“I’ve had problems with some Russian oligarchs in the past, but I don’t think I’m a target now.”
Even so, it’s hard to put aside worry or paranoia – states of mind Jay naturally considers him to be. One late night while enjoying beer and burgers on the outskirts of town, Jay’s cheerfulness suddenly turned into sharp attention when he spotted a vehicle loitering near his Lamborghini. “It was there for over 30 seconds,” he said, still looking nervous after the car pulled away. “You probably just admired the car – but what if?” He was visibly restless.
Jay describes a normal childhood in an average lower-middle-class family in the American Midwest. Money was sometimes tight, but basic needs were covered and the school was fine. He was distinguished by geography, which he took for granted without having to study.
He started to work at the age of 12, stapling large boxes together in a family friend’s warehouse. The job was repetitive and it was actually illegal to employ such a young child, but Jay has been there willingly and believes that interacting with business owners at such a young age has given him valuable prospects.
After high school, Jay enrolled at a university near his home to study international relations and computer engineering. He became disaffected, however, because he believed that “much of what the university taught me was utter nonsense” and was mainly aimed at making him a “good wage slave”. While studying money, “I was blown that fiat money was based on nothing – it was debt.” He got out to run his own bookstore, which he later sold to a company that was itself taken over by Amazon.
“Realizing that the financial system and money are bullshit motivated me to drop out of university in the US and do my own thing.”
Jay used the money to travel, first to Mongolia, which he believes could be a “missed gem” and offer economic opportunity. Later in Kazakhstan, he spent time with a group that “trained golden eagles to hunt wolves,” and heard high praise for Southeast Asia from other passing travelers – knowledge he later shed. His money was running low and he soon returned to the US where he found some success trading oil futures from home.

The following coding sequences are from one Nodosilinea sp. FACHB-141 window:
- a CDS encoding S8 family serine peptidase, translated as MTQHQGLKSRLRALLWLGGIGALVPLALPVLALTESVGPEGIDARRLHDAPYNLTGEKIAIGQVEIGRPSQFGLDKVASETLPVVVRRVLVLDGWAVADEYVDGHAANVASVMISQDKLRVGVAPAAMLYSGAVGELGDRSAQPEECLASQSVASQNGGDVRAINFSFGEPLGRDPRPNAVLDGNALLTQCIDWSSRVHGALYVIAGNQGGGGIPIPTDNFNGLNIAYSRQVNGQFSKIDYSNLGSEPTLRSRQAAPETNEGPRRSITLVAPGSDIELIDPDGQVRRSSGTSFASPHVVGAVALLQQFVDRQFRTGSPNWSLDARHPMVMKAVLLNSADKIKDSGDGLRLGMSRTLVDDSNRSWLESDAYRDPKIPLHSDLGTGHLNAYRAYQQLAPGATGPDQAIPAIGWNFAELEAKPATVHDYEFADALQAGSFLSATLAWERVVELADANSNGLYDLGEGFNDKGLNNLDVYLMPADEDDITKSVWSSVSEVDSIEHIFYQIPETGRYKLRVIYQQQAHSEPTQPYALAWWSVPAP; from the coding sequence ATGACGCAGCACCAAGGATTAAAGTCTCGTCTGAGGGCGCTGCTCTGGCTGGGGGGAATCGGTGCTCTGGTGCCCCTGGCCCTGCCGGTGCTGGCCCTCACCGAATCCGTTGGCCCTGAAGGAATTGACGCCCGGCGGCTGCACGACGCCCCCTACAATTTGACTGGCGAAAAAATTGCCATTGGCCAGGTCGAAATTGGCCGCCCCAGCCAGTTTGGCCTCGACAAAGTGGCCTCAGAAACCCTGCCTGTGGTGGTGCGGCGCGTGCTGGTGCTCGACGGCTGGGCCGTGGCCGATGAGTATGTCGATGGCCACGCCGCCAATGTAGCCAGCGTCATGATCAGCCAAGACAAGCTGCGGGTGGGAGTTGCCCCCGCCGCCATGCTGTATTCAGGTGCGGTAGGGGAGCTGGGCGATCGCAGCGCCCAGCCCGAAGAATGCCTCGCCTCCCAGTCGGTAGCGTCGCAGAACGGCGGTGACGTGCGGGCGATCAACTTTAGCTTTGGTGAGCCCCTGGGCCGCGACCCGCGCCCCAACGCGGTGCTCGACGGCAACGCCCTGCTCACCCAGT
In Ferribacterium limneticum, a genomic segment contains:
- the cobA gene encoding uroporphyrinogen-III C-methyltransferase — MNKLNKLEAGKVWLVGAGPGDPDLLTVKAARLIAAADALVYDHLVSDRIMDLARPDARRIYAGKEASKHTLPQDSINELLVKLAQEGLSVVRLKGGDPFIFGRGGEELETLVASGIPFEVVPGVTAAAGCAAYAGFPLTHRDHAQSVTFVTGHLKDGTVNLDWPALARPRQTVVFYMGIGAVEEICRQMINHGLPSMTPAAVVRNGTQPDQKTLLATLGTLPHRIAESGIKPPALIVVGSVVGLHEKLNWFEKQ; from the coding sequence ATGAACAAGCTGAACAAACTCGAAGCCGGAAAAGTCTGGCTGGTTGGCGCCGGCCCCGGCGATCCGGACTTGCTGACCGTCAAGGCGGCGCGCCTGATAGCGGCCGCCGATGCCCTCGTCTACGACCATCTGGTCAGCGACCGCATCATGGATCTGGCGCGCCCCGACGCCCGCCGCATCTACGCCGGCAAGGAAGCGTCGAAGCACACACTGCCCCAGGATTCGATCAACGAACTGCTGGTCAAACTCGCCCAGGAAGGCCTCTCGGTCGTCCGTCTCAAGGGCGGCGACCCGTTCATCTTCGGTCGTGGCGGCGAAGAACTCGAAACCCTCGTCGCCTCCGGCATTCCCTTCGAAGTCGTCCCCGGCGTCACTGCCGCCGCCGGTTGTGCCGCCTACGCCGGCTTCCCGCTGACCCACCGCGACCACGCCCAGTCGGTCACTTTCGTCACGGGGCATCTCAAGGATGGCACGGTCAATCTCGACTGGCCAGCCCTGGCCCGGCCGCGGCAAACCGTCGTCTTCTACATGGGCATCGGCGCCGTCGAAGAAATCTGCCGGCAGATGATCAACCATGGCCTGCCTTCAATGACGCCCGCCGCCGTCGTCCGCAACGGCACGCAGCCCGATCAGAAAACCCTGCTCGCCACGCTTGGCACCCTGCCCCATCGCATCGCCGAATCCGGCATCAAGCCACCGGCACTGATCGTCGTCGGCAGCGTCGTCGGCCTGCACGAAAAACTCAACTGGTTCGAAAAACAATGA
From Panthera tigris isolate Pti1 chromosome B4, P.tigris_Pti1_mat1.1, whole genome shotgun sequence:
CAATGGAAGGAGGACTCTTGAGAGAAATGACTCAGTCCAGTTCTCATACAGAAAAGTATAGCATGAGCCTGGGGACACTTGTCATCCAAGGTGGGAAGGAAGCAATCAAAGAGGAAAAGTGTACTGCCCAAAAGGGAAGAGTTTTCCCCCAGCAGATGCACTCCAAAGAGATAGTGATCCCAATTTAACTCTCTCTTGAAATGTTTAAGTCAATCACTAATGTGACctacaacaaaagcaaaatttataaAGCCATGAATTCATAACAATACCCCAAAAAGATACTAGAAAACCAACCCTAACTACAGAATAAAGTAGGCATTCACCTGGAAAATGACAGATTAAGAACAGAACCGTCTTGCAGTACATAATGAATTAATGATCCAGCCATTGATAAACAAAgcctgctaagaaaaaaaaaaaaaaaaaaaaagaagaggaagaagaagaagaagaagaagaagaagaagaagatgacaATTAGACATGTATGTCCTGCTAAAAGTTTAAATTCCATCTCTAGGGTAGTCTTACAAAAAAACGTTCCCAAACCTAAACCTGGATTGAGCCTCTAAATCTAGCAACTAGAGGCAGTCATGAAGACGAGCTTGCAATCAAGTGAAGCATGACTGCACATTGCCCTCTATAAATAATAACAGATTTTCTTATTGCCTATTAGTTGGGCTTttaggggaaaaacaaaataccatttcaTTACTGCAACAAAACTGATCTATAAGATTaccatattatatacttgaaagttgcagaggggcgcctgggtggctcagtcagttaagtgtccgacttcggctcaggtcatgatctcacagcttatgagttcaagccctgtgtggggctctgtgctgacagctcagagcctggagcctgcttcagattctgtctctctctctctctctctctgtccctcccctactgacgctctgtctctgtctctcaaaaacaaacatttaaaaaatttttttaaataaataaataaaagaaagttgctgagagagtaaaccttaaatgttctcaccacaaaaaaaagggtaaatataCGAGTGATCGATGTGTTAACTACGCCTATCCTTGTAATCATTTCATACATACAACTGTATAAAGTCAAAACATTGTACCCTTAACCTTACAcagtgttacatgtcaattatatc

“When the tsunami hit Southeast Asia on Boxing Day 2004, I realized it was bad sitting around doing the crap, doing nothing, and jumping on a plane to help.”
Jay decided to stay and went to a local university, this time choosing to study business administration. Years after graduation and financial troubles, he came across the Bitcoin whitepaper via the infamous Cypherpunks mailing list in 2010, where it was discussed in the early days of cryptocurrency. He had previously read a book on cryptography – he loved to read – and he noticed the project. He thought it was brilliant, “but I thought there was a very slim chance it could become global money – it was too crazy.”
The biggest draw was not the money issue, but the idea that “this is breaking the censorship”. He remembers someone early adding Bible verses to the blockchain – forever indelible. With Bitcoin everyone could write freely on the wall of eternity.
The Bitcointalk forums
The Bitcointalk forum was an interesting place in the early 2010s when Jay remembers a gathering of what appeared to be “random people with random ideas”. Bitcoin at the time was primarily an intellectual pursuit and attracted socialists and communists alongside the libertarians who were more associated with the history of the movement.